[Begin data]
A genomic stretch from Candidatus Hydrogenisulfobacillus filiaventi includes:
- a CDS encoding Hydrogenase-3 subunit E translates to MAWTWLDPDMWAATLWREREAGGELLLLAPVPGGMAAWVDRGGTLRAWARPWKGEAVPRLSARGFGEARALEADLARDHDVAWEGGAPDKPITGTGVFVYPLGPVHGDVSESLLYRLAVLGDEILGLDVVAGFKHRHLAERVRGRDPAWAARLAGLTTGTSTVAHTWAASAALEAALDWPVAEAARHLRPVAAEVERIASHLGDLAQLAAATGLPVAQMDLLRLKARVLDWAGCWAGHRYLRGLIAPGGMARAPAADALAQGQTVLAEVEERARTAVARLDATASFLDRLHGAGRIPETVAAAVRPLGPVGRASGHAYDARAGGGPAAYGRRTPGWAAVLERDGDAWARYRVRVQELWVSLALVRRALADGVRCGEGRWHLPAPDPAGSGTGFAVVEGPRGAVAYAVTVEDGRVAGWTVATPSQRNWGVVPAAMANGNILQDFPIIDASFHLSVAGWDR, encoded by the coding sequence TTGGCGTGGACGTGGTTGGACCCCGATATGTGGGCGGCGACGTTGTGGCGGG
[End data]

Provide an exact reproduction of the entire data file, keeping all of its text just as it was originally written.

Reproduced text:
A genomic stretch from Candidatus Hydrogenisulfobacillus filiaventi includes:
- a CDS encoding Hydrogenase-3 subunit E translates to MAWTWLDPDMWAATLWREREAGGELLLLAPVPGGMAAWVDRGGTLRAWARPWKGEAVPRLSARGFGEARALEADLARDHDVAWEGGAPDKPITGTGVFVYPLGPVHGDVSESLLYRLAVLGDEILGLDVVAGFKHRHLAERVRGRDPAWAARLAGLTTGTSTVAHTWAASAALEAALDWPVAEAARHLRPVAAEVERIASHLGDLAQLAAATGLPVAQMDLLRLKARVLDWAGCWAGHRYLRGLIAPGGMARAPAADALAQGQTVLAEVEERARTAVARLDATASFLDRLHGAGRIPETVAAAVRPLGPVGRASGHAYDARAGGGPAAYGRRTPGWAAVLERDGDAWARYRVRVQELWVSLALVRRALADGVRCGEGRWHLPAPDPAGSGTGFAVVEGPRGAVAYAVTVEDGRVAGWTVATPSQRNWGVVPAAMANGNILQDFPIIDASFHLSVAGWDR, encoded by the coding sequence TTGGCGTGGACGTGGTTGGACCCCGATATGTGGGCGGCGACGTTGTGGCGGG